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Help us to improve the way NGOs and donors learn from failure
Back in July we created a blog post about financial sustainability, with a focus on learning from failure as well as success. This theme was echoed at the recent annual Bond conference, where we heard influential figures in international development like Jay Naidoo reflect on the role of failure and learning from mistakes in order to increase our effectiveness.
The theme of learning from failure is a hot topic in many fields at present. Dr Atul Gawande’s 2014 BBC Reith lectures examine the nature of progress and failure in medicine, a field defined by what he calls 'the messy intersection of science and human fallibility'. He argues that much of failure in medicine is now due to ineptitude (failure to use existing knowledge), rather than the main cause for many centuries: ignorance (lack of knowledge). He also stresses that there will always be natural fallibility, because life is so complex that it will be impossible to eliminate all failure. He has introduced innovation by improving systems, through such simple tools as pre-surgery checklists, which have already saved thousands of lives in a few years and are now being shared globally by the NGO he has founded called Lifebox.
I have been struck by the parallels with Mango’s work which has been to push back ignorance and provide simple systems, (lots of checklists!), through our global training programme and our highly used on-line Guide to financial management for NGOs. We also focus a lot of consultancy and follow-up support after our training on really embedding the systems which will help mitigate risk of failure.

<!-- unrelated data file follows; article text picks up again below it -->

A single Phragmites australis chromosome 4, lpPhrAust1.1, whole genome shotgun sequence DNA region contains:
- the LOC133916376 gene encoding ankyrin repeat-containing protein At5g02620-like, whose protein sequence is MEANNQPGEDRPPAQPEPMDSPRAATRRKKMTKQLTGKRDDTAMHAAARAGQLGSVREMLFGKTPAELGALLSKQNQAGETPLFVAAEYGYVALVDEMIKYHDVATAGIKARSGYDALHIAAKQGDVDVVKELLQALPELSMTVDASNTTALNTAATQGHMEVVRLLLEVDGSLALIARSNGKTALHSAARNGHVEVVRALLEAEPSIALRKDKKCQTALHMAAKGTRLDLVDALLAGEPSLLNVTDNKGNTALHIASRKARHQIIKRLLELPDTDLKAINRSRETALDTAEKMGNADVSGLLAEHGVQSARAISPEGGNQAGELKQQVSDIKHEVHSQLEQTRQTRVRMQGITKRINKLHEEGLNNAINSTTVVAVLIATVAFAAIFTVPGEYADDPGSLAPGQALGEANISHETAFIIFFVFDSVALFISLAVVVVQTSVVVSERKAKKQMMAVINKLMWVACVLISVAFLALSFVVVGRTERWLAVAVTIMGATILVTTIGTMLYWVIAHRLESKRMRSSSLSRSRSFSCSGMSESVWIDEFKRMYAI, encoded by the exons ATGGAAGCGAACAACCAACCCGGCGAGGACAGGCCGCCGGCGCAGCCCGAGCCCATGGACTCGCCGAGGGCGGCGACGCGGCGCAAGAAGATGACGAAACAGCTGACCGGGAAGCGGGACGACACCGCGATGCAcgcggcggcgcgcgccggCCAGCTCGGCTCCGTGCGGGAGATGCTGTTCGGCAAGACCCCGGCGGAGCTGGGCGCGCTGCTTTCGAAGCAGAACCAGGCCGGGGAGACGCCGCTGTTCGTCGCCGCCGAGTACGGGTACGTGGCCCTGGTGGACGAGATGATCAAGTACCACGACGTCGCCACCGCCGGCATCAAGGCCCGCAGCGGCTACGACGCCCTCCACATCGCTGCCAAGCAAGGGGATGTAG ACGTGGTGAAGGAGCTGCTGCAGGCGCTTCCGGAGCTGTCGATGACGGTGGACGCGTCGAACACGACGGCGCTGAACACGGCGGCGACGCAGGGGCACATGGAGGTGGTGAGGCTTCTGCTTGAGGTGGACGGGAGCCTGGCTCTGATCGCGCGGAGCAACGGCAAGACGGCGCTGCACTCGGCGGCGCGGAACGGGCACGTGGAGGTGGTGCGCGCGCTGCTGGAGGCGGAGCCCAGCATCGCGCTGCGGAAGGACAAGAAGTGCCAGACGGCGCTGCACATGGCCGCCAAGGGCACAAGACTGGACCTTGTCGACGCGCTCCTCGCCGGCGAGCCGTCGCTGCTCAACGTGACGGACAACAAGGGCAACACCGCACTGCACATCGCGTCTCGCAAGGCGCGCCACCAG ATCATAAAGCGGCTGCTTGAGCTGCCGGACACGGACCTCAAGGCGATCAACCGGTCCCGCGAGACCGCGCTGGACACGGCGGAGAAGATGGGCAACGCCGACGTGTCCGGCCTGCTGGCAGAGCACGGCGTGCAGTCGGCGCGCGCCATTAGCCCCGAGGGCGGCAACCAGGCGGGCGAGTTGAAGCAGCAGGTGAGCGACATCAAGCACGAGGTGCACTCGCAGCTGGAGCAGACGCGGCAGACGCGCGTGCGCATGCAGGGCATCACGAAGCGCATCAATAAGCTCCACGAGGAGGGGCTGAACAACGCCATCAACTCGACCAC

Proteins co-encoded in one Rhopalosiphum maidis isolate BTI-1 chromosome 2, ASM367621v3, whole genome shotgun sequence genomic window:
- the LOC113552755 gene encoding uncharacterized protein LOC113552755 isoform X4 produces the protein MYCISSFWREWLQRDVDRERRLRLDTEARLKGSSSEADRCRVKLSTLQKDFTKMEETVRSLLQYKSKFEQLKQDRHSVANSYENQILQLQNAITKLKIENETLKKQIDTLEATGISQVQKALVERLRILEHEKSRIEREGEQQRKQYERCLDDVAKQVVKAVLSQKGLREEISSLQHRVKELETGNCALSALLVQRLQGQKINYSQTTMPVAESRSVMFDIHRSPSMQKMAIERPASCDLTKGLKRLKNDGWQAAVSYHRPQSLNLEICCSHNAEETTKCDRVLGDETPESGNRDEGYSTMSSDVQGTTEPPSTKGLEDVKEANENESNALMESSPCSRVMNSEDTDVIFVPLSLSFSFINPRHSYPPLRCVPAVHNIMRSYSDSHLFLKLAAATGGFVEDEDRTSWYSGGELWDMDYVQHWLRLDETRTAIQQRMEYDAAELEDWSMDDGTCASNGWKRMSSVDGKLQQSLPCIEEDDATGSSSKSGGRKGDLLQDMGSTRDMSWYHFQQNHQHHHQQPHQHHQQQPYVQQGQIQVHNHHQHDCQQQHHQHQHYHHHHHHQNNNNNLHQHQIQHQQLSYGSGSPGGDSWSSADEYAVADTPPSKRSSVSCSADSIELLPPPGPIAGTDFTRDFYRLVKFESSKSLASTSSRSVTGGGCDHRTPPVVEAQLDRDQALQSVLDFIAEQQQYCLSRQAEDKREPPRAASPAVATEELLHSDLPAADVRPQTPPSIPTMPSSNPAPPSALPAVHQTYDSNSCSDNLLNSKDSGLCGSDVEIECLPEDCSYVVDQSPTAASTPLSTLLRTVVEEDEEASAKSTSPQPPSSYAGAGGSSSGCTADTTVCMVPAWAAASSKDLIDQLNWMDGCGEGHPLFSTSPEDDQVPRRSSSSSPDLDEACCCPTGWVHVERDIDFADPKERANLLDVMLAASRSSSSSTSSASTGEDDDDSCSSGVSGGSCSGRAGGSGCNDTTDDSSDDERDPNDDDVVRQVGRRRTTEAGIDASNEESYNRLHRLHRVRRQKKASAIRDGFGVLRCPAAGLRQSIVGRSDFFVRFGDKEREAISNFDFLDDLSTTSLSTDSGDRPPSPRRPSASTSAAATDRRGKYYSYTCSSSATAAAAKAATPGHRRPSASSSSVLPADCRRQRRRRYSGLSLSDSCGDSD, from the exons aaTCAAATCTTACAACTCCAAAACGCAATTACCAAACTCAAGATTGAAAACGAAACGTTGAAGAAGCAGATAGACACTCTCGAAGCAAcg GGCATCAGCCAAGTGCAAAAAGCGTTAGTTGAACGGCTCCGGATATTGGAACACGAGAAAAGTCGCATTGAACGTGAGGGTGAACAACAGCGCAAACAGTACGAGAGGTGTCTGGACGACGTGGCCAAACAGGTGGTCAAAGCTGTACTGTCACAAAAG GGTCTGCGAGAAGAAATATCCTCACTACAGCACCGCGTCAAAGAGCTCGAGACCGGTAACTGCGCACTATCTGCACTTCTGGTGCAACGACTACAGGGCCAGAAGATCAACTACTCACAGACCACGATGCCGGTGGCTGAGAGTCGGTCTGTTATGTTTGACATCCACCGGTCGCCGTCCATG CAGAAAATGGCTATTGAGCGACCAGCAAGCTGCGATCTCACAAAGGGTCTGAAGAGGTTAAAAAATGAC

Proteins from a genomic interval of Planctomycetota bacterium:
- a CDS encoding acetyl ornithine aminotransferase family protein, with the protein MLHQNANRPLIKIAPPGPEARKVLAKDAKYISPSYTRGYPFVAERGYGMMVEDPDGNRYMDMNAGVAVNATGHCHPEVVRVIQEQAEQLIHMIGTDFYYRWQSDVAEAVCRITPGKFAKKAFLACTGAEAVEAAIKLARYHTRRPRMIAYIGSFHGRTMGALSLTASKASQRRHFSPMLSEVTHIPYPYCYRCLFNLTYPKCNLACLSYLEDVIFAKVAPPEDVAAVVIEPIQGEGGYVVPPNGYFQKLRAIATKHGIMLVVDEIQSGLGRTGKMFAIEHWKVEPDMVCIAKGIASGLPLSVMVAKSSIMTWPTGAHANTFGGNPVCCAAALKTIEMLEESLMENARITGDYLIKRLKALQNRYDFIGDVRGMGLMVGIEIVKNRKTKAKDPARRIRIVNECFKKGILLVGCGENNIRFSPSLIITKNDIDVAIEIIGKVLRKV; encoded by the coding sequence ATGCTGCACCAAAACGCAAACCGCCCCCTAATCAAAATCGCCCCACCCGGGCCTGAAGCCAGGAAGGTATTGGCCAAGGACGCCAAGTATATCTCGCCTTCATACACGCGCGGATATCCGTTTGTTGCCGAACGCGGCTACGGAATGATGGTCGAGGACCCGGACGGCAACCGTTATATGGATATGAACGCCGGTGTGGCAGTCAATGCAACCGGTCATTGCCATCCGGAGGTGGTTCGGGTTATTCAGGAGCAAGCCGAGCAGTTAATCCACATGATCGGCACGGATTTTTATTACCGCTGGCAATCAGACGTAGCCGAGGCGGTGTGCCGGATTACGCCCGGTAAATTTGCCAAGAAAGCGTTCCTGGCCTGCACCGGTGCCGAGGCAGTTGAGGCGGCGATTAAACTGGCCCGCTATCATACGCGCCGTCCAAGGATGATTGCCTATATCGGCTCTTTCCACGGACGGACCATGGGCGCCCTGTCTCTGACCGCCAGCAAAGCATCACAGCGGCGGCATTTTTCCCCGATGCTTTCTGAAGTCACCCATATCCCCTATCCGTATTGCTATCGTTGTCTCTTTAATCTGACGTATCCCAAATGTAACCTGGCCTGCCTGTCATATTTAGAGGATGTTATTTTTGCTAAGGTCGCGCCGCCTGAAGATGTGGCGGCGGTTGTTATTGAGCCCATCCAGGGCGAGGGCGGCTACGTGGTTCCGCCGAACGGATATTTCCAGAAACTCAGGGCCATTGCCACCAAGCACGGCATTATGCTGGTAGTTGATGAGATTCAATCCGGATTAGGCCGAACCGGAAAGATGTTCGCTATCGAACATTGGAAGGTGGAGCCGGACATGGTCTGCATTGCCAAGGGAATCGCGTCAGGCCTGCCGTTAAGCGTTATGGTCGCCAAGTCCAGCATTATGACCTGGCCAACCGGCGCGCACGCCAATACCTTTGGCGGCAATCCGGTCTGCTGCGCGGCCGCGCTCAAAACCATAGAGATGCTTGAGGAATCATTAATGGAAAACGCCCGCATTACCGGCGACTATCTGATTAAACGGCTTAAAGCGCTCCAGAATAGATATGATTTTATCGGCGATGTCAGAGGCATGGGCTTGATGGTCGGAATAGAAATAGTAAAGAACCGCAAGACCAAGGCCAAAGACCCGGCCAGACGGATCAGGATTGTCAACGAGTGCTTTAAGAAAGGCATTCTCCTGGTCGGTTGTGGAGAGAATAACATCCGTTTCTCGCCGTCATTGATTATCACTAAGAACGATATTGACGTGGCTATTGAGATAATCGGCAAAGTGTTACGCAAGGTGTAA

It can be difficult to have open and honest discussions about failure, especially for NGOs who can be reluctant to speak up for fear of damaging their reputation and donor relationships. This is despite the fact that experience in other complex fields, like medicine, suggests that learning from failure and introducing systems to help prevent it can radically transform outcomes.
When financial management goes wrong
We want to break the silence and encourage members of the NGO community to share their stories on financial management setbacks and how they dealt with them. This is the first step in learning from our own mistakes, and helping others to achieve greater effectiveness by avoiding similar pitfalls.
Share your experience
Help us to open up the conversation about financial management failures. Your stories could be about operational or strategic financial management problems. Here are some ideas for story topics to get you started:
- Purchasing accounting software/installation problems
- Recruitment of the right people for finance roles
- Budgeting problems (for example, you may have ended up in a situation where you couldn’t cover project costs in full using the budget, and you may have had to subsidise it using your NGO’s money)
- Problems around internal control and budget monitoring
- Sustainability issues
Send your anonymous story - be the start of a campaign!
If you are willing to share your anonymous story, please download this short form, complete it and email it back to us. Once we have enough stories, we will share them on our website as learning tools, and use them to start building a campaign for improved dialogue and understanding around failure between NGOs and donors.
Please share this page with anyone you know who may benefit from taking part. Thank you!